History is the study of change over time. This course will examine change in Virginia from about 1865 to the present. The course will consider four issues: (a) which groups have tried to empower which Virginians, at what times and utilizing which strategies, and which groups have tried to disempower which Virginians; (b) how have Virginians used racism to weave the political, social, moral, and economic fabric of modern Virginia; (c) the role of sovereign debt and the resolution of the conflict between Funders and Readjusters in constructing Virginia’s “pay-as-you-go” philosophy; (d) in which respects were the changes in the political, economic, social and racial landscapes of Virginia during the sixty years following the Civil War similar to such changes in the sixty years following World War II?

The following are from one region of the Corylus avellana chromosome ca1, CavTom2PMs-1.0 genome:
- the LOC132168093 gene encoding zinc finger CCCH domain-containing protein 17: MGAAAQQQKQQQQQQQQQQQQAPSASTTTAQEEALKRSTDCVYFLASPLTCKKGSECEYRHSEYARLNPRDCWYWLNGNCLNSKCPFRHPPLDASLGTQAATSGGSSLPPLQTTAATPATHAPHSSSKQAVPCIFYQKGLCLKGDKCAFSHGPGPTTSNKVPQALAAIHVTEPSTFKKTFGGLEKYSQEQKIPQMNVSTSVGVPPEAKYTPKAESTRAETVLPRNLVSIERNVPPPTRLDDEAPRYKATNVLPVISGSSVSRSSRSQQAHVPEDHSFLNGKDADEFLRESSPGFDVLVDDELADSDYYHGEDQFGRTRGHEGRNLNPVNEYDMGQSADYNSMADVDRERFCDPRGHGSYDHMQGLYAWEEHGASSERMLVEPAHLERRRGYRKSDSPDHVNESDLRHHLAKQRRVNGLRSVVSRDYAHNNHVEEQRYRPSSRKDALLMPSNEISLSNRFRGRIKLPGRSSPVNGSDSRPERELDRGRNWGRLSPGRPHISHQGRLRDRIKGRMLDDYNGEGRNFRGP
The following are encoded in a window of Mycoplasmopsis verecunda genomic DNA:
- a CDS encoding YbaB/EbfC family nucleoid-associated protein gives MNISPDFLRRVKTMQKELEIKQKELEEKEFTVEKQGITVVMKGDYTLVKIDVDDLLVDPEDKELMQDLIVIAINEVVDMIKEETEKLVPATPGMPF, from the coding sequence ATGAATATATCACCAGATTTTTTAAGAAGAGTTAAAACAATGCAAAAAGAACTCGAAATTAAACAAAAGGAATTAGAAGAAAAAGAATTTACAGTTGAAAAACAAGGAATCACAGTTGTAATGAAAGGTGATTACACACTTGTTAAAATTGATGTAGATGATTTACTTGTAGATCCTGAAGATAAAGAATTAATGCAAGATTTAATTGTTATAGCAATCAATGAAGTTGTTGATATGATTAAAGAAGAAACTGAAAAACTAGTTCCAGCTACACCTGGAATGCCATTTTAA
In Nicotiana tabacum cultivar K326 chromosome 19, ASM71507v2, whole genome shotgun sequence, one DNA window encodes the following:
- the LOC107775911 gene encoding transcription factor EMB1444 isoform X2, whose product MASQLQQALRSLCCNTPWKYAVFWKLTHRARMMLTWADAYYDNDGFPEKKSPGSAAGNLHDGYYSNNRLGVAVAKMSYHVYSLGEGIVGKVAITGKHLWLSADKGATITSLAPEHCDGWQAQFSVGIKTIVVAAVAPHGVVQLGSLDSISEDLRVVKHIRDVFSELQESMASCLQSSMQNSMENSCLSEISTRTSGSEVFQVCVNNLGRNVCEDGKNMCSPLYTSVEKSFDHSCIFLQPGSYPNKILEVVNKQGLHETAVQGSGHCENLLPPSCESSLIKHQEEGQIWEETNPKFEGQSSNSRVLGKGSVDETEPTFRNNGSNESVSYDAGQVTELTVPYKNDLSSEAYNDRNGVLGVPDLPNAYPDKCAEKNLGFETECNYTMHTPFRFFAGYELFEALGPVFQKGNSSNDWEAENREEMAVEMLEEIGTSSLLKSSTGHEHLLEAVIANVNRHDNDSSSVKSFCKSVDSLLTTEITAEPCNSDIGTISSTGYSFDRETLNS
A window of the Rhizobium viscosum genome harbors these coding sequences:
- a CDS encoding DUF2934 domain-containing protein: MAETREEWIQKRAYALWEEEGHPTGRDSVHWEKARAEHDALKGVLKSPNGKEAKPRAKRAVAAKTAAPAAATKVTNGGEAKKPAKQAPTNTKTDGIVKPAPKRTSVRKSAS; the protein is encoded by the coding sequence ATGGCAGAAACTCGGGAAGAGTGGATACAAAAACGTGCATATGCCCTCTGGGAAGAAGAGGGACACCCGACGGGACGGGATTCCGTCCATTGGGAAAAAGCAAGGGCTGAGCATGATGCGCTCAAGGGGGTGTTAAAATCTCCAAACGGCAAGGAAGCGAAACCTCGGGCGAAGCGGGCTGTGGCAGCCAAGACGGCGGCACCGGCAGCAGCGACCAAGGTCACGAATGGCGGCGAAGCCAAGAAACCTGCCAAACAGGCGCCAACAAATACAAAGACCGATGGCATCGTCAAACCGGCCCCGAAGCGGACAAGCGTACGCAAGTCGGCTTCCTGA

Readings will average approximately 120 pages per week, and will be drawn from both primary documents and secondary material. Among the readings will be selections from Ronald L. Heinemann et al., Old Dominion/New Commonwealth: A History of Virginia, 1607-2007;as well as: Elizabeth R. Varon, Appomattox: Victory, Defeat, and Freedom at the End of the Civil War; Jane Dailey, Before Jim Crow: The Politics of Race in Postemancipation Virginia; and J. Douglas Smith, Managing White Supremacy: Race, Politics and Citizenship in Jim Crow Virginia. The class meets twice per week. Approximately 2/3 of each class will be spent in lecture and 1/3 in guided class discussion. There will be a short essay, a short-answer mid-term exam, one 8-10 page paper based upon the student’s original research in primary source materials, and an essay-type final examination.